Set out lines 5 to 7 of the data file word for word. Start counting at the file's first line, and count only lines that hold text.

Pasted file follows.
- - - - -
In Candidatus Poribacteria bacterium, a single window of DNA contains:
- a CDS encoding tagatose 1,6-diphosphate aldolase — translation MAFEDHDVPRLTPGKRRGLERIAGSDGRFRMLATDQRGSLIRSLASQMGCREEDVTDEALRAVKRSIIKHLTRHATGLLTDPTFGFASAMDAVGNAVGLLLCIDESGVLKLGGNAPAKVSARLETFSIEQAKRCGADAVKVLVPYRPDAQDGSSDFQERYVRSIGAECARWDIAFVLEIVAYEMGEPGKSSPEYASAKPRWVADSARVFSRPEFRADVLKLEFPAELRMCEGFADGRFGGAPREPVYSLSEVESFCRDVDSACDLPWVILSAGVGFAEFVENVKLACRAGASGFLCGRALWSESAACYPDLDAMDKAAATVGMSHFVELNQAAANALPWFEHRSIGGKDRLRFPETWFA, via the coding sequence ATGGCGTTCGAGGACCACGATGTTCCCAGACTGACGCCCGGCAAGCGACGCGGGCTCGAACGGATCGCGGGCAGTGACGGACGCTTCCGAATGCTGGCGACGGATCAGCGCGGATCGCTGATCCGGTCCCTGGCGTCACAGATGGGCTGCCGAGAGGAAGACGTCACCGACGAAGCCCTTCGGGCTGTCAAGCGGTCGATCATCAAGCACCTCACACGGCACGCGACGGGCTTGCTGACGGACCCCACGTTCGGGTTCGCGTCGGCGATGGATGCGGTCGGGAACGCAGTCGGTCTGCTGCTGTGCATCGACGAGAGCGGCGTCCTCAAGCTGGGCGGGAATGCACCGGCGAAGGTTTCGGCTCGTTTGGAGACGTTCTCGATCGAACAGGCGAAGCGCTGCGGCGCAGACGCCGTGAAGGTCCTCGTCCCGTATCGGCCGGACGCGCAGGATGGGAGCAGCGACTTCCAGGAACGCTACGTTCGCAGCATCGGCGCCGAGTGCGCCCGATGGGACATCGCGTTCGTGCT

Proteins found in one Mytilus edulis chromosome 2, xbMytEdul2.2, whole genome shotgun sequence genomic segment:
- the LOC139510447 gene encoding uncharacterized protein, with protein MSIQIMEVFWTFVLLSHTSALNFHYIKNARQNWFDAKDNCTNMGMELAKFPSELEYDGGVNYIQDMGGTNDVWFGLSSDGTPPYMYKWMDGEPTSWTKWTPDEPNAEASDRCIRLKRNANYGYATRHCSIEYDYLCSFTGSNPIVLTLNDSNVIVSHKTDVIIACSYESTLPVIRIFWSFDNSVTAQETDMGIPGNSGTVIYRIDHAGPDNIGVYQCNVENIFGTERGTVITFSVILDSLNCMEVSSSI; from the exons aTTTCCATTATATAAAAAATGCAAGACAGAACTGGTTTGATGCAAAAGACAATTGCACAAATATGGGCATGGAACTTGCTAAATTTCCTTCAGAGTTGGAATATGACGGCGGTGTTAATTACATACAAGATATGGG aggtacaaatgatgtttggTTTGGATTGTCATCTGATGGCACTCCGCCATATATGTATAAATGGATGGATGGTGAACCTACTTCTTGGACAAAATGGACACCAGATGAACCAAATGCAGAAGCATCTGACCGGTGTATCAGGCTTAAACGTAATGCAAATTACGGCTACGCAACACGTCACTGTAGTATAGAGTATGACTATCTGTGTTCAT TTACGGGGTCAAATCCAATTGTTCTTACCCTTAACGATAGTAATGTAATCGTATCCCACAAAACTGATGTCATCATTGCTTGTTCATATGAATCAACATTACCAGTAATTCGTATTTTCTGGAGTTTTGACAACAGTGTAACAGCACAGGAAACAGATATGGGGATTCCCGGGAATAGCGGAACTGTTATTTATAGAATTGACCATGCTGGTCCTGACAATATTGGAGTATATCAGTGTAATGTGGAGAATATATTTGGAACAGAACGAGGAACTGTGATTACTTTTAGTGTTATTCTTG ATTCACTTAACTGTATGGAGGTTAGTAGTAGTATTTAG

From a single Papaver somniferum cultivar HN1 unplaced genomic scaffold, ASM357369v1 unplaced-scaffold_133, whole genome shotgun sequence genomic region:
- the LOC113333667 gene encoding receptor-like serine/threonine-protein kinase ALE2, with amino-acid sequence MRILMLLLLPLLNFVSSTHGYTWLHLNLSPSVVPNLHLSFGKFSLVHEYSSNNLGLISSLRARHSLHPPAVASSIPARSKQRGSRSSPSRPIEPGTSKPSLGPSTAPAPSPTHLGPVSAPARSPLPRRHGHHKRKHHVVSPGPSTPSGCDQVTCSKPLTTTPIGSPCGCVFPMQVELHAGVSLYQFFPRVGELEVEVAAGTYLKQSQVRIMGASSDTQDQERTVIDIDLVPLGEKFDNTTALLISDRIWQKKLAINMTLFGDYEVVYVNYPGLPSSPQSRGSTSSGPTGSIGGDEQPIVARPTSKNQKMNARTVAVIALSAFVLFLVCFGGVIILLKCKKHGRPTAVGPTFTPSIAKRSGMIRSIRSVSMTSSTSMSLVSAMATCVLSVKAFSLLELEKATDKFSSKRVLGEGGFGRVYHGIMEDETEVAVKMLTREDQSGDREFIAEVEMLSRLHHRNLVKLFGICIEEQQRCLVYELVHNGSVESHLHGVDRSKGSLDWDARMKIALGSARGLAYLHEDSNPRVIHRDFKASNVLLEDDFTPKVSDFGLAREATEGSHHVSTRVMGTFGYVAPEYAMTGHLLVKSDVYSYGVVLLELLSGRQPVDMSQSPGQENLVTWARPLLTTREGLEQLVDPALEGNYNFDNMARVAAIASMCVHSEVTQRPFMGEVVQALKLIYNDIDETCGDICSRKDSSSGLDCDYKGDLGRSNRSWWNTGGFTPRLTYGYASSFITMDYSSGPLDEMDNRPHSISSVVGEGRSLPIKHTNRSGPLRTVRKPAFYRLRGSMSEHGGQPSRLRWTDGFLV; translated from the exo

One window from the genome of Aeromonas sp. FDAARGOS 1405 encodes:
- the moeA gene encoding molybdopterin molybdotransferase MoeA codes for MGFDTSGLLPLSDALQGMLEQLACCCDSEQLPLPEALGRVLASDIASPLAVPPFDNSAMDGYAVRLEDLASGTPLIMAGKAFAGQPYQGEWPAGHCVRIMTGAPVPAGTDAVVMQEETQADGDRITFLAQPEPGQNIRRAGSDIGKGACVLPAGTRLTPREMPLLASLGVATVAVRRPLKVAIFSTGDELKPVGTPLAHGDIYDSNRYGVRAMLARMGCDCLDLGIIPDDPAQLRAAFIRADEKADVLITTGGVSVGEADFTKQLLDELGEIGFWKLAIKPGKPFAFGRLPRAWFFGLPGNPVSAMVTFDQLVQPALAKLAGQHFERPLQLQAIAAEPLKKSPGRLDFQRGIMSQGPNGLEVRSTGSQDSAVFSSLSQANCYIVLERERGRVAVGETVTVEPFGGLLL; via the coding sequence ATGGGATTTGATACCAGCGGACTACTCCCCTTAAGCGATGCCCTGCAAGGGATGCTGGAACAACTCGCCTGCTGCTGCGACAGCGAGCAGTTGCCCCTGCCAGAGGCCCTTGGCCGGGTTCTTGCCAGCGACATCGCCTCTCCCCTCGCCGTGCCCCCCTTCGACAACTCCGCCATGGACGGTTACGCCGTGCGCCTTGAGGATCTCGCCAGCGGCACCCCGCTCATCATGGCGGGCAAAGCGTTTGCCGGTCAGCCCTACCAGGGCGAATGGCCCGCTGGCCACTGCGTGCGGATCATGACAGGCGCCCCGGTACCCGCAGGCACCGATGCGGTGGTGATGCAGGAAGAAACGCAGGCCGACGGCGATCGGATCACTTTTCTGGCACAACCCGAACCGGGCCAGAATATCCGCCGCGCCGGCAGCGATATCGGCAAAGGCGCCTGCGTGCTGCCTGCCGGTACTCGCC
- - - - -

From a single Papaver somniferum cultivar HN1 unplaced genomic scaffold, ASM357369v1 unplaced-scaffold_133, whole genome shotgun sequence genomic region:
- the LOC113333667 gene encoding receptor-like serine/threonine-protein kinase ALE2, with amino-acid sequence MRILMLLLLPLLNFVSSTHGYTWLHLNLSPSVVPNLHLSFGKFSLVHEYSSNNLGLISSLRARHSLHPPAVASSIPARSKQRGSRSSPSRPIEPGTSKPSLGPSTAPAPSPTHLGPVSAPARSPLPRRHGHHKRKHHVVSPGPSTPSGCDQVTCSKPLTTTPIGSPCGCVFPMQVELHAGVSLYQFFPRVGELEVEVAAGTYLKQSQVRIMGASSDTQDQERTVIDIDLVPLGEKFDNTTALLISDRIWQKKLAINMTLFGDYEVVYVNYPGLPSSPQSRGSTSSGPTGSIGGDEQPIVARPTSKNQKMNARTVAVIALSAFVLFLVCFGGVIILLKCKKHGRPTAVGPTFTPSIAKRSGMIRSIRSVSMTSSTSMSLVSAMATCVLSVKAFSLLELEKATDKFSSKRVLGEGGFGRVYHGIMEDETEVAVKMLTREDQSGDREFIAEVEMLSRLHHRNLVKLFGICIEEQQRCLVYELVHNGSVESHLHGVDRSKGSLDWDARMKIALGSARGLAYLHEDSNPRVIHRDFKASNVLLEDDFTPKVSDFGLAREATEGSHHVSTRVMGTFGYVAPEYAMTGHLLVKSDVYSYGVVLLELLSGRQPVDMSQSPGQENLVTWARPLLTTREGLEQLVDPALEGNYNFDNMARVAAIASMCVHSEVTQRPFMGEVVQALKLIYNDIDETCGDICSRKDSSSGLDCDYKGDLGRSNRSWWNTGGFTPRLTYGYASSFITMDYSSGPLDEMDNRPHSISSVVGEGRSLPIKHTNRSGPLRTVRKPAFYRLRGSMSEHGGQPSRLRWTDGFLV; translated from the exo

One window from the genome of Aeromonas sp. FDAARGOS 1405 encodes: